SWARC's approval

Maryland: Bingo World cleared to become 9th retail sportsbook, paves the way for RSI's entry

Bingo World hall in Maryland.
United States
Reading time 1:53 min

Maryland bingo hall, Bingo World, was approved Wednesday to become the state’s ninth retail sportsbook. At its latest meeting, the Sports Wagering Application Review Commission (SWARC) voted unanimously in favor of granting the Brooklyn Park facility a sports betting license. The approval marks the completion of the third step of a four-step process in a sportsbook launch.

Bingo World was approved last month by the Maryland Lottery and Gaming Commission by a 6-1 margin. After SWARC’s decision, the application is now headed back to the Maryland Lottery and Gaming Commission, which will look over the day-to-day aspects of the business. Provided the company’s operational procedures are approved, the license will be issued. 

Bingo World also announced that it would be partnering with Rush Street Interactive (RSI) to run the sports betting operation. 

With Bingo World greenlit to take the next step towards getting its license, there are four applications in the final instance of the process. Last December, SWARC approved three off-track betting facilities in Frederick, Hampstead and a riverboat in Maryland waters.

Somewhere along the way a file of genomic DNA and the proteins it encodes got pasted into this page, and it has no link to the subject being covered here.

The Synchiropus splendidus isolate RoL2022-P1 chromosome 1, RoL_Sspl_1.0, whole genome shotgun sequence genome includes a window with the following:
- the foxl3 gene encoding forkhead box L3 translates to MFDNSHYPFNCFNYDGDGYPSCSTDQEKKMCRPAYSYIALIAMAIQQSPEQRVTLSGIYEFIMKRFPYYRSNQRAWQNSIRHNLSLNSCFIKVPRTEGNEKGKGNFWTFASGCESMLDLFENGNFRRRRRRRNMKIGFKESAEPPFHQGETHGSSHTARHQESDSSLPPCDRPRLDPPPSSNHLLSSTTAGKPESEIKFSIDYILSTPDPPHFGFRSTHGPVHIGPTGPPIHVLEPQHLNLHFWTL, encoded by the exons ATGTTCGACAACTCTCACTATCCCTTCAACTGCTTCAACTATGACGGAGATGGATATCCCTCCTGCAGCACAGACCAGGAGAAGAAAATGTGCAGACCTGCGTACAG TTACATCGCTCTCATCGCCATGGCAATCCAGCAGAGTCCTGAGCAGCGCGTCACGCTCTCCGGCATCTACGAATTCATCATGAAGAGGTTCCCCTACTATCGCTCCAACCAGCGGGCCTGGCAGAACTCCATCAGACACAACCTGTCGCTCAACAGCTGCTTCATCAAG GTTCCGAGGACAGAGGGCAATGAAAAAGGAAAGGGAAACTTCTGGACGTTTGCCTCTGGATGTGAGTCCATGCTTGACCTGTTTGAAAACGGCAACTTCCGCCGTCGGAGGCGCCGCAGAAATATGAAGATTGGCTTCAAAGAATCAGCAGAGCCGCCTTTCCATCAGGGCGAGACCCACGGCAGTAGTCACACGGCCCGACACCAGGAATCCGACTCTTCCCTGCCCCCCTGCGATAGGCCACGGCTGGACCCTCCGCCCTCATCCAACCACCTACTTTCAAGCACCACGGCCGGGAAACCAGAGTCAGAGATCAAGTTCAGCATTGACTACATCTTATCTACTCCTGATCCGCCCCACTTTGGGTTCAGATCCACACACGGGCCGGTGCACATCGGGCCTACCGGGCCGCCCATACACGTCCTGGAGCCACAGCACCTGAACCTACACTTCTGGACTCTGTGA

When sports betting became legal in April 2021, the bill designated 17 facilities for retail sportsbooks. The legislation listed Bingo World as one of them, along with the five casinos and three off-track betting facilities previously licensed by the state. 

All of the locations listed were exempt from the first step of the application process, a point in which the SWARC determines if it is in the public’s best interest to give the entity a license. The committee also takes geographic factors into account when deciding. 

As the state awaits for online sports wagering to launch, Maryland regulators have kickstarted a key process to set it into motion. In a Wednesday update to the SWARC, Assistant Attorney General David Stamper said a new disparity study is underway. 

This study will determine whether the SWARC needs to make an added effort to include minority-and women-owned businesses in the sports betting industry. 

“It was an informative time today. As we await the results of the disparity study, the focus will be on education and drafting of applications without presuming the outcome of the study”, SWARC Chairman Tomas Brandt said, as reported by Southern Maryland Chronicle

Taft Stettinius & Hollister Attorney Kimberly Copp said the law firm received 11 responses to the informational survey it released in January. The survey was sent to 39 US sports betting companies and posted online. The responses came from four “significant, publicly traded” operators, three “mid-size” operators and four “new entrants or startups”.

Copp said all respondents believe the market should dictate whether it needs all 60 mobile licenses provided in the legislation. Several respondents believe existing businesses in Maryland should receive priority.

Taft will publish the results on the SWARC website. An in-person educational event will be held late April or early May. 

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